One man who is greatly enjoying being the subject of this outsize portraiture is Mahmoud Ahmadinejad. He has gone from being an obscure and not-so-powerful politician—Iran is a theocracy, remember, so the mullahs are ultimately in control—to a central player in the Middle East simply by goading the United States and watching Washington take the bait. By turning him into enemy No. 1, by reacting to every outlandish statement he makes, the Bush administration has given him far more attention than he deserves. And so now he writes letters to Bush, offers to debate him and prances about in the global spotlight provided by American attention.

Iran's ambitions were very nicely checked by Saddam's Iraq for more than thirty years. The US eliminated that bulwark against Tehran's hegemonic desires by deposing Saddam and attempting to replace him with a "democracy." Tehran has taken full advantage of that mistake by infiltrating the nascent Iraqi government and flooding Iraq with its agents. Make no mistake, a Shiite-run Iraq will be a Iranian client state.

Neo-con hysterica regarding Iran is a symptom of the movement's death throes. The worsening mess in Baghdad has exposed the multiple fallacies upon which the neo-con worldview is constructed. The public is turning on the administration and the neo-cons see the polls numbers turning deeply against their ambitions. Sensing their inevitable political demise, they are becoming desperate to hold on to power. Hence the Hitler card - played successfully before, and now tossed frantically, like a life preserver in the growing political storm.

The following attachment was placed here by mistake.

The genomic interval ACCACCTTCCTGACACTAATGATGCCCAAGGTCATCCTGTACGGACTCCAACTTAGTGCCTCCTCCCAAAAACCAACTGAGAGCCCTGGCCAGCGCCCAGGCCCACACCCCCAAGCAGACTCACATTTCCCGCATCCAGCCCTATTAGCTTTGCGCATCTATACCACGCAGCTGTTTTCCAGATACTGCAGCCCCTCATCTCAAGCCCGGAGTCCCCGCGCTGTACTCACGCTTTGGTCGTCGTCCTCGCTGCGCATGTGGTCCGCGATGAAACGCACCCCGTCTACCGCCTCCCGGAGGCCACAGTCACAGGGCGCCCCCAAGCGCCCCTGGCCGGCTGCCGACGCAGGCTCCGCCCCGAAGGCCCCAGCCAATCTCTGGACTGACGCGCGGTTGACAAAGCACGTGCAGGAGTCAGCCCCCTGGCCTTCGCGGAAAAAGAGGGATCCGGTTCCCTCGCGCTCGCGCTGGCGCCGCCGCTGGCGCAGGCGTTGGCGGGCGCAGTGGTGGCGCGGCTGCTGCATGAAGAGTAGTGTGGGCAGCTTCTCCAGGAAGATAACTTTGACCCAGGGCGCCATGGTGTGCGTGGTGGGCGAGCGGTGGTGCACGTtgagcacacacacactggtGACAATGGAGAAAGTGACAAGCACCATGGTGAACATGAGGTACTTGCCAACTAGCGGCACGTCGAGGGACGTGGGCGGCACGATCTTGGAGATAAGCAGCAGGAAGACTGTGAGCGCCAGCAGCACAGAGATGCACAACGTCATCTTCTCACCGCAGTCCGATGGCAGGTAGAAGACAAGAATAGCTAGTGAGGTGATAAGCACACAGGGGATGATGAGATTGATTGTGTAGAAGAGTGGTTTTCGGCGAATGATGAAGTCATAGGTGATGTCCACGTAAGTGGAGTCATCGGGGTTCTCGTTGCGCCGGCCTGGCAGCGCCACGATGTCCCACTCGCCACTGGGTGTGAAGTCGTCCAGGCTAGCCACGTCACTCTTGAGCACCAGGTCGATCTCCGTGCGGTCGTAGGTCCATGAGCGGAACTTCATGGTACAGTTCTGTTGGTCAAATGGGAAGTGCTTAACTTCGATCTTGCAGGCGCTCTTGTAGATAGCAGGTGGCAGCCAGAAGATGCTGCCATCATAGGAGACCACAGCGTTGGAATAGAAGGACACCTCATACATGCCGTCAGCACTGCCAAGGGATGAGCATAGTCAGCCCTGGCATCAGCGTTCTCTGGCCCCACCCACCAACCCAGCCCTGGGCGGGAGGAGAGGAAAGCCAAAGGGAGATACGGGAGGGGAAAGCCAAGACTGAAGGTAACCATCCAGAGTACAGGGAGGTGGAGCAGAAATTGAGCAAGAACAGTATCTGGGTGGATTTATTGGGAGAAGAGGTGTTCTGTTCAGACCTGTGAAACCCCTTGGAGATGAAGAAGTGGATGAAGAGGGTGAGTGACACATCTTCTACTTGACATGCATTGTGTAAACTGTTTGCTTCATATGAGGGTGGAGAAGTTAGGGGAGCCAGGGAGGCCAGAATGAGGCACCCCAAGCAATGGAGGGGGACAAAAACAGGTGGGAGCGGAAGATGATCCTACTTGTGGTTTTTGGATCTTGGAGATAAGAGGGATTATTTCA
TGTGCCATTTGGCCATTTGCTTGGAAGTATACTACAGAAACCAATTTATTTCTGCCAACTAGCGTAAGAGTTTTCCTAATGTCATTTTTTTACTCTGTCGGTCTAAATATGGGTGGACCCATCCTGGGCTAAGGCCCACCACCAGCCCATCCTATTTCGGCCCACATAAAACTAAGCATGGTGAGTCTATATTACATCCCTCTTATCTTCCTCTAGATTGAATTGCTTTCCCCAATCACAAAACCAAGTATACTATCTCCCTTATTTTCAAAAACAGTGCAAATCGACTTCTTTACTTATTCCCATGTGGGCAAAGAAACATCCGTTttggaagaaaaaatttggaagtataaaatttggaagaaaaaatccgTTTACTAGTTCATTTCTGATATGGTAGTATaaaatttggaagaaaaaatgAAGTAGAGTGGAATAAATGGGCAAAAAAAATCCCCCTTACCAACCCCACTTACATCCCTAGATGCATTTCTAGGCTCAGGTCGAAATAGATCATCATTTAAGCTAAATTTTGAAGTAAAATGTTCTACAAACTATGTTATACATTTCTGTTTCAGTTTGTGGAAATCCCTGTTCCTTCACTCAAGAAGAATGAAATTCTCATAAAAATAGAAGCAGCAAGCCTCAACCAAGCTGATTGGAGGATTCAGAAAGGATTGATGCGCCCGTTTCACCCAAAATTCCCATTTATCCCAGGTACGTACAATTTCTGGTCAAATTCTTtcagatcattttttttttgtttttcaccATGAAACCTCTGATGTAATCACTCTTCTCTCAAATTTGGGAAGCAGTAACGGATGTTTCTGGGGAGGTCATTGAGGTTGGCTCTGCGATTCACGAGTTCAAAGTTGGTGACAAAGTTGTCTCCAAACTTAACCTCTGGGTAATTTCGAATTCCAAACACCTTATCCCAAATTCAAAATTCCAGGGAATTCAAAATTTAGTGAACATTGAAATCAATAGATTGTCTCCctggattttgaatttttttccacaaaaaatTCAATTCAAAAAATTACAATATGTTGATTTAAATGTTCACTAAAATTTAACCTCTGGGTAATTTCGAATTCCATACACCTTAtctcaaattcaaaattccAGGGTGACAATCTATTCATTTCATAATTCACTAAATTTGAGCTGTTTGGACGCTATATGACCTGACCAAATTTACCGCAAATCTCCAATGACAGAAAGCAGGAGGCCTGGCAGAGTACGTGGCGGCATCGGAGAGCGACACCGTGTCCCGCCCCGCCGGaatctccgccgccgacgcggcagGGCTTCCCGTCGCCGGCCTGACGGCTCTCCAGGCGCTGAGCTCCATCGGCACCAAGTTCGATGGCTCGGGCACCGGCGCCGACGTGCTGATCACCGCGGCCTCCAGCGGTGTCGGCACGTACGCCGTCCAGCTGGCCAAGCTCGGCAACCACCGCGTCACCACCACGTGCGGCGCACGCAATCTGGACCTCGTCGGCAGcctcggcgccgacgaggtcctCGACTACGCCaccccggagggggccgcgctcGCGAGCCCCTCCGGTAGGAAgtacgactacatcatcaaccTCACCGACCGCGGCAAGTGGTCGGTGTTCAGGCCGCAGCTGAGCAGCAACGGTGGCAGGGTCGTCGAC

At 4:19 PM , Anonymous Anonymous said...

I agree with the main thrust of this argument regarding Iran, but I don't know how accurate some of these historical statements you are citing regarding Germany in 1938 really are.

My understanding is that Germany's military force prior to the annexation of the Sudentenland was so paltry that it is questionable that Germany could have even defeated the well-defended nation of Czechoslovakia in a one-on-one fight. Germany had nothing like the military of France or Russia at the time. The Munich Agreement, resulting in the annexation of the Sudentenland, left the rest of Czechoslovakia poorly defended and the subsequent conquest of all of Czechoslovakia provided Germany with substantial industrial resources.

In fact, I recall reading that France and Czechoslovakia had a defense pact and that together the Czechs and French outnumbered the Germans 2 to 1 (in Shirer's Rise and Fall of the Third Reich, I believe). The French were so anxious to avoid the possibility of another war that they were willing to surrender to Hitler's demands on the Sudetenland: a fatal mistake.

At 8:04 AM , Blogger Pytheas said...